SCC Metal 3D Prints Stainless Steel Parts With Modified $600 Desktop Printers

The additive manufacturing program at Somerset Community College (SCC) recently 3D printed numerous 316L stainless steel metal parts on multiple low cost desktop 3D printers. Metal 3D printing is typically an expensive process requiring metal 3D printers starting in the low six figures. SCC has created an impressive initiative to bring the cost down – way down.

SCC’s process is based on a relatively well-known method known as “Bound Metal Additive Manufacturing” (BMAM). It is also predicted by researchers to be one of the fastest growing methods of additive production over the next several years. The SCC AM program faculty and staff started with several low-cost or fused filament fabrication (FFF) (sometimes known as fused deposition modeling – however, FDM is a trademarked term) 3D printers, typically less than $450 each, then modified them for metal filament extrusion and better build plate adhesion for an additional $150 each (total price tag of $600 per printer). 

Once you print a part on one of the SCC machines, there are still multiple steps to completion. The team started with metal-infused filaments provided by Virtual Foundry and BASF. After accounting for shrinkage and other production issues in the design phase, the parts were 3D printed. SCC worked with sintering experts such as DSH Technologies to debind and sinter the 3D printed parts. Imagine that part is “green” and must be cured, similar to what you might do with a piece of pottery in a kiln (oversimplified, but you get the idea). Below, we link to a few additional resources from Virtual Foundry, BASF, and MatterHackers (a provider of filament).

With the material hardened into something closer to its finished metal state, the team had SCC’s Welding department work on the parts. Senior Welding Professor, Karl Watson, used Gas Tungsten Arc Welding (GTAW), also known as TIG welding. Several fillet and groove welds were applied to the original six pieces and the welding went very well.

Preliminary testing of the parts has also shown hardness values slightly less than stock 316L (stainless steel), but microscopic inspection after finishing work has not shown any inconsistencies thus far. Watson also noted that the heat dissipation during the welding process of the 3D printed stainless was higher than conventional stock stainless.

From this success, SCC’s goal now is to bring this low cost metal 3D printing technology to students, teachers, and the workforce throughout Kentucky. SCC will be providing training workshops across the state in the assembly and set up of low cost metal 3D printers for select educators in Kentucky high schools and community colleges. This work is funded by the National Science Foundation (NSF) and EPSCoR (or Established Program to Stimulate Competitive Research) grants.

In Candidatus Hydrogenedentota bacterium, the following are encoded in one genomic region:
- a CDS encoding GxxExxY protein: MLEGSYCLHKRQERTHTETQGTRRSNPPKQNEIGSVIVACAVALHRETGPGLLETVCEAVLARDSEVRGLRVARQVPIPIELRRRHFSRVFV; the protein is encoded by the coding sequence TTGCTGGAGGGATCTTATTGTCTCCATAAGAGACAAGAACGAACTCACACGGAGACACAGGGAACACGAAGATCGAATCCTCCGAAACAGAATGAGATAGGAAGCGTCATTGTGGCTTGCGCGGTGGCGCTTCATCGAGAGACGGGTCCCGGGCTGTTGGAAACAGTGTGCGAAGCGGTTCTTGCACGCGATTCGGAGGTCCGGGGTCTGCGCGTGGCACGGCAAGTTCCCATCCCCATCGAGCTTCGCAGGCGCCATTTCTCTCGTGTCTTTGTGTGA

Over the next few months SCC will be dialing in the equipment and their training process for the low cost metal procedures, as well as collecting data on product performance. Eric Wooldridge, Director of SCC’s Additive Manufacturing program, notes that “there is a lot for us to learn about practical welding of 3D printed metal parts, especially parts that have been produced on a desktop 3D printer. Factors of shrinkage, potential zones of weakness, and the best welding practices are still to be determined. These are very exciting but uncharted waters to be sure.” 

SCC will be working with partners across Kentucky, including the University of Louisville and the University of Kentucky, to integrate skills in low cost BMAM into the workforce. SCC will also be working with Tennessee Technological University (TTU) to scale their work across state lines through the support of the Mobile Additive Manufacturing Platform for 21st Century STEM Workforce Enhancement grant from the NSF Advanced Technological Education (ATE) program. 

SCC currently offers a certificate in Additive Manufacturing/3D printing and offers additional training through the college’s Workforce Solutions program. For more information, please visit SCC’s Additive Manufacturing program, or check out their YouTube channel, The Additive Guru, dedicated to 3D printing.

Additional Resources:

      • Virtual Foundry – makers of the sintering furnace
      • BASF – makers of the metal filament mentioned above
      • MatterHackers – a provider of filament and reseller of 3D printing machines and equipment. This link goes to a YouTube video overviewing the metal filament from BASF.

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